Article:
Poole's three-time national mountain bike champion sets sights on fourth title (From Bournemouth Echo)
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Poole's three-time national mountain bike champion sets sights on fourth title
WHO says nice guys finish last? Mark Chadbourne is a three-time national veterans cross country mountain bike champion and one of the nicest guys you could meet. He is also the fastest you are likely to encounter on a Dorset trail.
"I’ve lived through the development of mountain biking," he says, smiling fondly at the memory of the crushingly heavy, woefully inefficient bikes of the late 1980s, and a competitive era in which the serious marked themselves from the pack by shunning rugby shorts for lycra in their search for an edge on the opposition.
"The bikes had rigid forks, and plastic brakes. They were terrible, but we persevered. How we rode with those brakes, I just don’t know. We would have crashes and spills by doing all the things that make mountain biking so good, but on bikes that were rubbish."
A successful runner frustrated by injury and rejection from the wildly oversubscribed infancy of the London Marathon, Chadbourne’s sporting passion alighted first upon windsurfing, and later on the new sport of mountain biking.
"There was a crowd of us who just followed the wind. We all wanted strong windy days, which are few and far between, and it became a case of, ‘What do you on days with no wind?’ One of the solutions was mountain biking."
The development of his career as a mountain bike racer mirrored the evolution of the sport, and as he progressed through the classes from sport to expert, races became more organised and better regulated.
Sitting in a coffee shop, pausing over a latte, smothered in layers to keep out the biting cold, Chadbourne is still readily identifiable as an athlete. His lean features mark him out as one disciplined in endurance training. With demands on his time from a full-time job and a family – whose support he readily acknowledges - he squeezes in between eight and 10 hours training a week, on road and off road, starting on a Monday with his now almost legendary turbo training sessions.
"The turbo trainer is the most effective piece of training equipment you have. It supports my racing success and has done for many years. People started to say, ‘Can I bring my bike round and join your sessions?’ and it’s just grown. It’s not a one-way street. It’s a good way for me to stay focused. I never duck the sessions because I always have a lot of people turning up. Some sessions are strength training, others are for lactic tolerance zones. It’s not just about sitting at 160bpm."
If that sounds painful, imagine how it feels. But for Chadbourne, success lies in strategies to manage pain and a psychological strength to match his physiological output. The knowledge that training miles are in the bank, that training sessions haven’t been ducked, is worth its weight in gold on race day.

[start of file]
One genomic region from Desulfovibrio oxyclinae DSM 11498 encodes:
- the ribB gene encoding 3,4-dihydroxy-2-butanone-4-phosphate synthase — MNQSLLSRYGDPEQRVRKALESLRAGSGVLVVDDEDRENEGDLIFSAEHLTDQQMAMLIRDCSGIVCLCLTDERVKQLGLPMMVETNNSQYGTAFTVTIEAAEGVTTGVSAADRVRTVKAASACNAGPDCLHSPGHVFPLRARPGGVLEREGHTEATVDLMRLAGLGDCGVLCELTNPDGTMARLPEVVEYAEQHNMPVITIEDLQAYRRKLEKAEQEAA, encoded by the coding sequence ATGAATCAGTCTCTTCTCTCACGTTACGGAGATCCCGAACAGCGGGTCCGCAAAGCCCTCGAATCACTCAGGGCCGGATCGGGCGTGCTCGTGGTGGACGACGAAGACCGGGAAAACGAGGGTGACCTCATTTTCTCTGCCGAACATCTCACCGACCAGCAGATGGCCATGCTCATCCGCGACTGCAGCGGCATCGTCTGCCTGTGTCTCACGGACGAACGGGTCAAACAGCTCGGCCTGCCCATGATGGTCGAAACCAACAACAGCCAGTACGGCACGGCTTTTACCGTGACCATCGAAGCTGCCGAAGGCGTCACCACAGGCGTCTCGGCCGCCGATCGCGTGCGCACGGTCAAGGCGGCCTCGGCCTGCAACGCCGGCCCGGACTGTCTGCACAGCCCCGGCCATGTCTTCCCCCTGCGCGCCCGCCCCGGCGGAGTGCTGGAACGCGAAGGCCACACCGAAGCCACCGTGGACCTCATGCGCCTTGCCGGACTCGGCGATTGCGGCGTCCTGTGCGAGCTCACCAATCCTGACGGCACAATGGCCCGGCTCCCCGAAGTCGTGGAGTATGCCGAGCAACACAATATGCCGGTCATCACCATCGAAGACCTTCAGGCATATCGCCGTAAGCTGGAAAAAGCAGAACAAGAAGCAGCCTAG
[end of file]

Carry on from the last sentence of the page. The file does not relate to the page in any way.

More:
"There are a lot of fit runners and cyclists around. The critical factor in being a successful racer is psychology. I had a friend who I was physically stronger than, but who would never give up. He would put himself through far more pain than I was prepared to. It became all about developing pain strategies."
Thursday nights will find Chadbourne on the road in the company of Ride stable mate, Ro Tilley, and Ro’s former protégé, Dan Lloyd, a rider from Christchurch who last year rode the Tour De France in the colours of Cervelo Test Team. Chadbourne is unstinting in his praise for Lloyd, with whom he has trained since Lloyd’s junior days, but less glowing in his assessment of road racing.
"I’m ok, but it doesn’t float my boat. Most road races are about three hours and not a lot happens until the last bit. I could have a terrible mountainbike race but bring back something from it. I have had road races and come back thinking, ‘What a waste of time’."
Chadbourne’s grueling training schedule is unlikely to ease following the arrival last year in the veterans category of two top-flight riders from the masters class. Paul Hopkins took Chadbourne’s title in 2010, but those who think he will accept defeat to a younger rider as a fait accomplis don’t know the man. When I ask if his inspiration comes from the satisfaction of knowing he has pushed himself to the limit, or from finishing ahead of his rivals, Chadbourne’s answer is emphatic.
"I’m a racer. I want to win. If I’m at the front and it’s easy, I don’t try and push myself harder. Mountain bike racing is all about being the winner. There are no lap records. If someone was to let me win with very little effort, that would be ok for a short time - pain hurts, after all – but it would be less satisfying."
Evidence of Chadbourne’s will to win can be found in the conditions in which he excels. Put simply, the more challenging the conditions, the wetter, the muddier, the more slippery, the harder he will be to beat. He says his competitive advantage lies in control of the bike, looking after his machinery, finding traction where others can’t. Ally those skills to his will to win and you have a competitive package.
Now, just weeks from the first round of the 2011 season, Chadbourne seems hungrier than ever for success. He welcomes the competition from Mark Hutt and Shaftesbury’s Paul Hopkins, but is determined not to let them have things their own way.
"The racing now is really tough. It always been tough, but before I could get a good lead and ride my own race. Nowadays, it’s as tough in the final parts of the race as it was at the start; we’re trying to jump each other, trying to find a gap. Last season, Paul was dominant, but it’s good that they have moved up.
"Being beaten gives me the incentive to come back and give it another go."
• Thanks to Tom Whild for the pics. To see them in their full glory visit Tom's Flickr page